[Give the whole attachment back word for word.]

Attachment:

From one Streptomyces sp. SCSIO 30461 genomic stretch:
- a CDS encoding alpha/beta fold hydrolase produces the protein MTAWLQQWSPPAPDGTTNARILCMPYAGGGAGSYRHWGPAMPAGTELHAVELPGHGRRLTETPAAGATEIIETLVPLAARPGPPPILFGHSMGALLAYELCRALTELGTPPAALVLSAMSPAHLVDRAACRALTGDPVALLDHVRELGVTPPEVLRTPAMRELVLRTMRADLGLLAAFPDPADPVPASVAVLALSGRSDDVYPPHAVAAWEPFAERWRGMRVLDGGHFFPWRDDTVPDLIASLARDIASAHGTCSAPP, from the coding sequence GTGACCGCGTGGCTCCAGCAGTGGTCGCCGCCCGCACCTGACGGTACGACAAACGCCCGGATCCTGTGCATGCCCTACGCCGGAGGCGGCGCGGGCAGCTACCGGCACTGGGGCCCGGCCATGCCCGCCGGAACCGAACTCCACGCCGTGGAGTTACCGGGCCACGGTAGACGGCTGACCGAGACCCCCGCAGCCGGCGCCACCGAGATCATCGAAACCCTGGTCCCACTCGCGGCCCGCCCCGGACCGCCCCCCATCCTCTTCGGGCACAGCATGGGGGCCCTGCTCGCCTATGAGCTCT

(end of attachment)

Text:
From one Streptomyces sp. SCSIO 30461 genomic stretch:
- a CDS encoding alpha/beta fold hydrolase produces the protein MTAWLQQWSPPAPDGTTNARILCMPYAGGGAGSYRHWGPAMPAGTELHAVELPGHGRRLTETPAAGATEIIETLVPLAARPGPPPILFGHSMGALLAYELCRALTELGTPPAALVLSAMSPAHLVDRAACRALTGDPVALLDHVRELGVTPPEVLRTPAMRELVLRTMRADLGLLAAFPDPADPVPASVAVLALSGRSDDVYPPHAVAAWEPFAERWRGMRVLDGGHFFPWRDDTVPDLIASLARDIASAHGTCSAPP, from the coding sequence GTGACCGCGTGGCTCCAGCAGTGGTCGCCGCCCGCACCTGACGGTACGACAAACGCCCGGATCCTGTGCATGCCCTACGCCGGAGGCGGCGCGGGCAGCTACCGGCACTGGGGCCCGGCCATGCCCGCCGGAACCGAACTCCACGCCGTGGAGTTACCGGGCCACGGTAGACGGCTGACCGAGACCCCCGCAGCCGGCGCCACCGAGATCATCGAAACCCTGGTCCCACTCGCGGCCCGCCCCGGACCGCCCCCCATCCTCTTCGGGCACAGCATGGGGGCCCTGCTCGCCTATGAGCTCT